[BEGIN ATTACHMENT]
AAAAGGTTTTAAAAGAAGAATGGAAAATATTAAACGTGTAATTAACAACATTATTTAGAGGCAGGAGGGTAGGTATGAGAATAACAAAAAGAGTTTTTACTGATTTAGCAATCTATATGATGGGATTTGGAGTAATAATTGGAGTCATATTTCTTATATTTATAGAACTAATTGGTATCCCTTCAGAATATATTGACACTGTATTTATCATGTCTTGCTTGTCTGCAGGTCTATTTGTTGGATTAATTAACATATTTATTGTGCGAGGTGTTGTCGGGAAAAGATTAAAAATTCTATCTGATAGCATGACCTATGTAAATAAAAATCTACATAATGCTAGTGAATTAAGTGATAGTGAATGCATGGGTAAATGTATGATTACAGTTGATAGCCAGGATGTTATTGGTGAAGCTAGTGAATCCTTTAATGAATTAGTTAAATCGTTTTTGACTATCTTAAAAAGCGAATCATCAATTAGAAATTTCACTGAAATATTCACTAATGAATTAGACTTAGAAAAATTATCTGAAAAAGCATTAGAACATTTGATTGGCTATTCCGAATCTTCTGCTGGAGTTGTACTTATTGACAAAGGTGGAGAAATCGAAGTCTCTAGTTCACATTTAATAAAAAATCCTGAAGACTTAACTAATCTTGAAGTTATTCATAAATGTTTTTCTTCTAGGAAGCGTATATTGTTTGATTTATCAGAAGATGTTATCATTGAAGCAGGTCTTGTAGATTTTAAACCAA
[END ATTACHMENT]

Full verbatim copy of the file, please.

AAAAGGTTTTAAAAGAAGAATGGAAAATATTAAACGTGTAATTAACAACATTATTTAGAGGCAGGAGGGTAGGTATGAGAATAACAAAAAGAGTTTTTACTGATTTAGCAATCTATATGATGGGATTTGGAGTAATAATTGGAGTCATATTTCTTATATTTATAGAACTAATTGGTATCCCTTCAGAATATATTGACACTGTATTTATCATGTCTTGCTTGTCTGCAGGTCTATTTGTTGGATTAATTAACATATTTATTGTGCGAGGTGTTGTCGGGAAAAGATTAAAAATTCTATCTGATAGCATGACCTATGTAAATAAAAATCTACATAATGCTAGTGAATTAAGTGATAGTGAATGCATGGGTAAATGTATGATTACAGTTGATAGCCAGGATGTTATTGGTGAAGCTAGTGAATCCTTTAATGAATTAGTTAAATCGTTTTTGACTATCTTAAAAAGCGAATCATCAATTAGAAATTTCACTGAAATATTCACTAATGAATTAGACTTAGAAAAATTATCTGAAAAAGCATTAGAACATTTGATTGGCTATTCCGAATCTTCTGCTGGAGTTGTACTTATTGACAAAGGTGGAGAAATCGAAGTCTCTAGTTCACATTTAATAAAAAATCCTGAAGACTTAACTAATCTTGAAGTTATTCATAAATGTTTTTCTTCTAGGAAGCGTATATTGTTTGATTTATCAGAAGATGTTATCATTGAAGCAGGTCTTGTAGATTTTAAACCAA